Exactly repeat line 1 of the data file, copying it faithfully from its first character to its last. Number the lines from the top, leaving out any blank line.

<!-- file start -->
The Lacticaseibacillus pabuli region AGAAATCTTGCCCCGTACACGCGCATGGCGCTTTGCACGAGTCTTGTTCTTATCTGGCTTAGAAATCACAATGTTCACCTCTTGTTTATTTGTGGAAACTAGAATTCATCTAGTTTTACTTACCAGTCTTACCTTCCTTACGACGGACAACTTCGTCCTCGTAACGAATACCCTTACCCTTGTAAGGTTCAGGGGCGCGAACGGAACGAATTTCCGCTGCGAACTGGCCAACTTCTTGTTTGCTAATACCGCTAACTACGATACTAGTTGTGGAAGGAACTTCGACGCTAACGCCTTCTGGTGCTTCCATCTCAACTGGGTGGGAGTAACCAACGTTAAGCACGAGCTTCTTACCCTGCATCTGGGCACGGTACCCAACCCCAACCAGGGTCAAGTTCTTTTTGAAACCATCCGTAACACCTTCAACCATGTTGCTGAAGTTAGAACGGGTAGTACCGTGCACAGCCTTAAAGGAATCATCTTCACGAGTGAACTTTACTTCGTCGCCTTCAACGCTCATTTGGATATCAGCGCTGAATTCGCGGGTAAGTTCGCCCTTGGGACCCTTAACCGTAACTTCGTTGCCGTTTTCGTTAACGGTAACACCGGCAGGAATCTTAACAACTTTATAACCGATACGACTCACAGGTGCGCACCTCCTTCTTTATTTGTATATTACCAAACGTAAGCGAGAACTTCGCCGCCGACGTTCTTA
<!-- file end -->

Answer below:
The Lacticaseibacillus pabuli region AGAAATCTTGCCCCGTACACGCGCATGGCGCTTTGCACGAGTCTTGTTCTTATCTGGCTTAGAAATCACAATGTTCACCTCTTGTTTATTTGTGGAAACTAGAATTCATCTAGTTTTACTTACCAGTCTTACCTTCCTTACGACGGACAACTTCGTCCTCGTAACGAATACCCTTACCCTTGTAAGGTTCAGGGGCGCGAACGGAACGAATTTCCGCTGCGAACTGGCCAACTTCTTGTTTGCTAATACCGCTAACTACGATACTAGTTGTGGAAGGAACTTCGACGCTAACGCCTTCTGGTGCTTCCATCTCAACTGGGTGGGAGTAACCAACGTTAAGCACGAGCTTCTTACCCTGCATCTGGGCACGGTACCCAACCCCAACCAGGGTCAAGTTCTTTTTGAAACCATCCGTAACACCTTCAACCATGTTGCTGAAGTTAGAACGGGTAGTACCGTGCACAGCCTTAAAGGAATCATCTTCACGAGTGAACTTTACTTCGTCGCCTTCAACGCTCATTTGGATATCAGCGCTGAATTCGCGGGTAAGTTCGCCCTTGGGACCCTTAACCGTAACTTCGTTGCCGTTTTCGTTAACGGTAACACCGGCAGGAATCTTAACAACTTTATAACCGATACGACTCACAGGTGCGCACCTCCTTCTTTATTTGTATATTACCAAACGTAAGCGAGAACTTCGCCGCCGACGTTCTTA